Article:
Veteranclaims’s Blog

October 14, 2009

Lay Evidence, What It Is, What It Is Not, and Negative Evidence

In this post we are going to start a series of posts looking at lay evidence. Lay evidence is powerful evidence which the veteran can use to help win his claim,
Buchanan v. Nicholson, 451 F.3d 1331, 1335 (Fed. Cir. 2006) (stating “competent lay evidence can be sufficient in and of itself” to obtain disability benefits).

However, like any powerful evidence you need to know what it is, what it is not, and how and when the VA can discount it. So we recommend that you contact a legal representative of your choice to help you, as we will only be making general statements abut this subject and refence cases that will hoepfully fill in some of the gaps.

It is important for veterans to make sure that their lay evidence describes the material and relevant facts observed and that they give a time frame for these observations, You do not want to merely state conclusions based upon opinion because that may require medical knowledge, unless it is a “simple” medical condition, see Jandreau; see also 38 C.F.R. § 3.307(b), “[t]he factual basis [for establishing a chronic disease] may be established by medical evidence, competent lay evidence or both…. Lay evidence should describe the material and relevant facts as to the veteran’s disability observed within such period, not merely conclusions based upon opinion.”

It takes clear and convincing evidence to counter competent lay evidence.
McLendon v. Nicholson, 20 Vet.App. 79, 84 (2006) (competent testimony “can be rejected only if found to be mistaken or otherwise deemed not credible, a finding . . . the Court cannot make in the first instance”). What we have seen most here is that the VA asserts negative evidence when it tries to counter lay evidence. Negative evidence is another concept that is difficult to understand, you really need to get legal help with these concepts to fully understand them.

In Jandreau the FedCir put forth that lay persons are competent to reconize “simple” medical conditions.Jandreau v. Nicholson, 492 F.3d1372,1376-77, 1377 n.4 (Fed. Cir. 2007) (holding that “[l]ay evidence can be competent and sufficient to establish a diagnosis when . . . a lay person is competent to identify the medical condition” and providing, as an example, that a lay person would be competent to identify a “simple” condition like a broken leg, but would not be competent to identify a form of cancer).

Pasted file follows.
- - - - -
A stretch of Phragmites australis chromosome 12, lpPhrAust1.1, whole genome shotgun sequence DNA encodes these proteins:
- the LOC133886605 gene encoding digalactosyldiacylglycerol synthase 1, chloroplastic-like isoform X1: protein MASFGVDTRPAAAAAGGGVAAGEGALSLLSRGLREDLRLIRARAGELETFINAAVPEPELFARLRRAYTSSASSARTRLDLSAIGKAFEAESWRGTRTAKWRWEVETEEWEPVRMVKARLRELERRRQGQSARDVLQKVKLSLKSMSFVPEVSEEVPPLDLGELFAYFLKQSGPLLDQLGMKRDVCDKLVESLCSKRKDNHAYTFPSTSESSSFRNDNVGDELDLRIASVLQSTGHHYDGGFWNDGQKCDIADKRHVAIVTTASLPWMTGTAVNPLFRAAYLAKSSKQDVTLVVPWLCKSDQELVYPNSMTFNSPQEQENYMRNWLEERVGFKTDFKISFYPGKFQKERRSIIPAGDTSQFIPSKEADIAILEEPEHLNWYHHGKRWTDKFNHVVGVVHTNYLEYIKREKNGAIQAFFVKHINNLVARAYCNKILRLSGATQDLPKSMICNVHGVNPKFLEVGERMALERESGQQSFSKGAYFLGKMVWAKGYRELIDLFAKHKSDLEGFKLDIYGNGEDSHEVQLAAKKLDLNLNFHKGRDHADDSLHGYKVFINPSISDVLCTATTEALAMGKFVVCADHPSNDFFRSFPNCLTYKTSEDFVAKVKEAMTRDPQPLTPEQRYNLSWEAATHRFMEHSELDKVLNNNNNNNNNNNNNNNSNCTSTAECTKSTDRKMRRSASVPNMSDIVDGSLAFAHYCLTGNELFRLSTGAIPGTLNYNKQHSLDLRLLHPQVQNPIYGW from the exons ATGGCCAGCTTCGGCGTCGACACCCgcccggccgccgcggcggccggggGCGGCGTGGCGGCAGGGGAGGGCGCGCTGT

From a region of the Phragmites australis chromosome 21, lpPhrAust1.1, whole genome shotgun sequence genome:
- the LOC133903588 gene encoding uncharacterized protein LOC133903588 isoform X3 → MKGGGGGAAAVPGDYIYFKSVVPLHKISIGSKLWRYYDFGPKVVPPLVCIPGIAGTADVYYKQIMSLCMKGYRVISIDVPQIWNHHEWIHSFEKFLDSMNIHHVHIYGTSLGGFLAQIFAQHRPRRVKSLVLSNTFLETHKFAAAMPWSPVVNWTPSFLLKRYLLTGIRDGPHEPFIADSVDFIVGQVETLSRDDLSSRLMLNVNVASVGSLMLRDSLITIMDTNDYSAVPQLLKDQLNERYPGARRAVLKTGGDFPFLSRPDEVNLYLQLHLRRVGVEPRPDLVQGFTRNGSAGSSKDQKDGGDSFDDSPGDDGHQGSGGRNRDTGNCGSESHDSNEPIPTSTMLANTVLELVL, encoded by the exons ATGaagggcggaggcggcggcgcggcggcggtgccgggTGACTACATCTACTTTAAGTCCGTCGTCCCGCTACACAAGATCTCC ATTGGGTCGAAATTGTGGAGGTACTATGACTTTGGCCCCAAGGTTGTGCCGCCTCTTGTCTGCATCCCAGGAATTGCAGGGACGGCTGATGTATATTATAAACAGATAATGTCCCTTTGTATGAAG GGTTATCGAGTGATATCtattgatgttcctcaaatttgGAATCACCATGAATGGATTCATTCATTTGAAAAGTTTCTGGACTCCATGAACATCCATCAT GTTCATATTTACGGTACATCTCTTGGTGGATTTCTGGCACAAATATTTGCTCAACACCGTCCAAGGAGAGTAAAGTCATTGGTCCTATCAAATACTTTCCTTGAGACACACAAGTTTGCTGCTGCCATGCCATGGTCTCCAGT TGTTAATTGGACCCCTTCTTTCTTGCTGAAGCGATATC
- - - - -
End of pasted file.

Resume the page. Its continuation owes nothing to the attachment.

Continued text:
So what are “simple” medical conditions? A list, as such, was not found but some cases that addressed simple medical conditions were found; flat feet [pes planus], varicose veins, tonsillitis, and tinnitus [ringing in the ears]

These are rough excerpts, included are links to the full decision which need to be read in order to get a grasp of this simple, yet complex issue of lay evidence.

Falzone v. Brown, No. 93-942 (Decided November 14, 1995 )
appellant’s pes planus is the type of condition that lends itself to observation by a lay witness.

Barr v. Nicholson, 21 Vet.App. 303, 309 (2007)
… lay claimants are competent to self-diagnose varicose veins because that condition is relatively simple.

… clearly competent to offer testimony regarding the onset and observable symptoms of his conditions

McLendon v. Nicholson, No. 04-0185 (Decided June 5, 2006 )

As noted by Representative Evans, the development of arthritis in a person’s knees and the fact that that person had been a paratrooper with numerous jumps ” indicates” that his disability “may be associated” with his service. See 146 Cong. Rec. H9912, H9917.

Similarly, exposure to “noise from a rifle range, bombing, artillery fire, trucks, and heavy equipment” with credible testimony of ringing in the ears”ever since service” indicates that a hearing disability may be associated with service. Charles, 16 Vet.App. at 372-74.

In Charles, the appellant sought to establish service connection for tinnitus and testified that he had experienced ringing in his ears while in service. Charles, 370 Vet.App. at 374. The Court stated: “Regarding such lay evidence, the appellant is competent to so testify because ringing in the ears is capable of lay observation.” Id. (citing Caluza v. Brown, 7 Vet.App. at 504 (where determinative issue does not require medical expertise, lay evidence may suffice by itself), aff’d per curiam, 78 F.3d 604 (Fed. Cir. 1996) (table))

Neely v. Shinseki, NO. 07-1570, Before SCHOELEN, Judge.
, Note: Pursuant to U.S. Vet. App. R. 30(a),
this action may not be cited as precedent.

The Court agrees with the appellant that, like varicose veins, tonsillitis is a relatively simple condition, and that a lay person is capable of self-diagnosing that condition.

Not Simple Medical Conditions

The etiology of an internal physical condition is a matter that requires medical knowledge when the cause of a disability cannot be observed by a lay person. Grover v. West, 12 Vet.App. 109, 112-13 (1999); see also Jandreau, supra. Because the internal workings of the knee cannot be diagnosed by a lay person, the Board did not err in finding that Mr. Cope’s lay statements were not competent to establish the etiology of his right knee condition. See Grover, 12 Vet.App. at 112-13.

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